What is the name of the company and/or product? Where is it found online?
What problem does this solve and what was the “aha” moment?
Our “aha” moment was realizing that many other people have had that “you know what I wish would open there?“ conversation. Reading our community forums, we saw people debating what they wanted to move into a vacant space. But the discussions often ended with a final question: “Do we actually have any way to do something about this?” We designed HoodStarter so you could finally do something about it.
HoodStarter helps neighbors shape their communities by giving them a platform to tell small businesses what their neighborhood wants to support. It will also allow entrepreneurs to find friendly neighborhoods where their new business might be most successful. It’s part community forum and part crowdfunding site, like a mashup of match.com and kickstarter.
What is the full launch/release date planned?
Who is on the team?
- Justin Ley – Co-founder
- David Berglund – Co-founder
- Jason Goux CCO (Chief Collaboration Officer)
- Chris Nelson – developer
- Tim Drabandt – designer
What is the specific technology or combination of technologies is used? Is there any IP?
We built HoodStarter on Catarsse, an open source Ruby on Rails platform that we’ve customized into a stellar community-focused crowdfunding experience.
What is the size/scope of your market and how will you scale?
During the beta period we want to be nimble, so we’re focusing on the Twin Cities and surrounding metro area. This way whatever fails we can rebuild quickly. From there we envision a Local Collaboration Officer in clusters of neighborhoods or whole cities who can take the reins and spread the word.
What is your revenue model?
When neighborhoods successfully find and fund an entrepreneur, we take a small percentage, just like any crowd funding site. We’ll also partner with commercial property realtors to find locations perfect for HoodStarter.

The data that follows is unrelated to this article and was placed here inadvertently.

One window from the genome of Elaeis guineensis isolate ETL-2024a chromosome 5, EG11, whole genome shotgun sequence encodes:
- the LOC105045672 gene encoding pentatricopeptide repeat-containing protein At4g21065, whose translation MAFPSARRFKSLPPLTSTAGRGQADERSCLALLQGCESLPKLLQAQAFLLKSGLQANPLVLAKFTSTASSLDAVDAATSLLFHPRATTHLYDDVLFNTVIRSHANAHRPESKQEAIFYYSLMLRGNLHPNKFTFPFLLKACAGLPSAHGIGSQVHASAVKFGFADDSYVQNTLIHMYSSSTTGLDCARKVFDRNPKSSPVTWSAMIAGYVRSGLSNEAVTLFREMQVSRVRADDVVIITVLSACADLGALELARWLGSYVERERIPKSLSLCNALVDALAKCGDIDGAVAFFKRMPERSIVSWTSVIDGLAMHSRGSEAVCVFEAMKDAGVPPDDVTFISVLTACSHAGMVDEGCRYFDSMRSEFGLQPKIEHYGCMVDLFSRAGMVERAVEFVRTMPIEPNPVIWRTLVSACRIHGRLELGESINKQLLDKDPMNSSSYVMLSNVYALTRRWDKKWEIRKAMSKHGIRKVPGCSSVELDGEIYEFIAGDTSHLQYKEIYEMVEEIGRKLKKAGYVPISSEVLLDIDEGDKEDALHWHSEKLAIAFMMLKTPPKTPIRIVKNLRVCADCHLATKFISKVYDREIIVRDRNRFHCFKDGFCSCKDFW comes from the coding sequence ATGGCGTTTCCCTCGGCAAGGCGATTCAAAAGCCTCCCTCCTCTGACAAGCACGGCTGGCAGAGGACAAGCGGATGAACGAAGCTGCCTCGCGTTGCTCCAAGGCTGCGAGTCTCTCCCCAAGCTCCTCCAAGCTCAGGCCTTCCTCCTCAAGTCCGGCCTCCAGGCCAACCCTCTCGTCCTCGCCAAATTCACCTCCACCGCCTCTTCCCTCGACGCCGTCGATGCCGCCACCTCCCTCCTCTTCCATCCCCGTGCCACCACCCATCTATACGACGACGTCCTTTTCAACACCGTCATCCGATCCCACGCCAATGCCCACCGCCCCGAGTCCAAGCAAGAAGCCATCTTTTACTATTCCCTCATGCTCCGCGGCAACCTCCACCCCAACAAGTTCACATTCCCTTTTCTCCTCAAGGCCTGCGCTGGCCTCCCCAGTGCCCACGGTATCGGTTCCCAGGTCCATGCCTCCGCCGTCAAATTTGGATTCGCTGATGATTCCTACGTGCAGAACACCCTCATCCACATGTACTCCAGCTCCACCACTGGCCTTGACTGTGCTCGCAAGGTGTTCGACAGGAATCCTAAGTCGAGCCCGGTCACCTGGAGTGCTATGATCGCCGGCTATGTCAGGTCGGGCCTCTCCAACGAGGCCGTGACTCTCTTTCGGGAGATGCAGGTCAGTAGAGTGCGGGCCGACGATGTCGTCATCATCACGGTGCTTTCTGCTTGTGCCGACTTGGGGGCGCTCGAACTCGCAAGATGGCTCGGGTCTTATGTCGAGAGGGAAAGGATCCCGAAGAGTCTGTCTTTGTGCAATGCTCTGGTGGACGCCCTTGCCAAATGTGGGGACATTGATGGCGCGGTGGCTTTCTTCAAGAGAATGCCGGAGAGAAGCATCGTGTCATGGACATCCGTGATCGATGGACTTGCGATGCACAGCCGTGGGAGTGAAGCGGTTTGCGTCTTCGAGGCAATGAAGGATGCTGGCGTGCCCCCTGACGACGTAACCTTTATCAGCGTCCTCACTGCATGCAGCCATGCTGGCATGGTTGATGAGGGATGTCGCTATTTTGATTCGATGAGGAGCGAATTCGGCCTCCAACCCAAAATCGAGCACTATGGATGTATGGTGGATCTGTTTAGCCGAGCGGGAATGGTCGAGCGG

What is your greatest strength?
Experience. Everyone on the team is an entrepreneur or small business owner. We’ve created digital products for big corporations and small start-ups, and we all live in the hoods we’re trying to improve. We combine passion with a complementary set of skills, which means we work together efficiently and we’re having a lot of fun. In a sense, we’re not just the design team, we’ll also be HoodStarter’s first clients — if something isn’t working and we’re not enjoying ourselves, we know how to change directions.
What is your biggest weakness?
Building momentum. There’s no clear path to follow. There are some good leads, and certainly the indiegogo and kickstarter parts are well documented, but what we are doing requires working with real, local neighborhoods. Getting a critical mass of neighbors to participate will be an exciting challenge.
What is one resource you could use that would take this to the next level?
Right now we’re looking for a publicity team — if there are any marketing people out there who want grassroots experience launching a startup, get in touch with us. We might pay you in Happy Hours, but we guarantee it won’t be boring.
Is there anything else you would like to add?
The HoodStarter team is really excited to work with Twin Cities neighborhoods this summer. We know there are some dedicated neighbors and eager small business that just don’t know how to find and support each other…yet.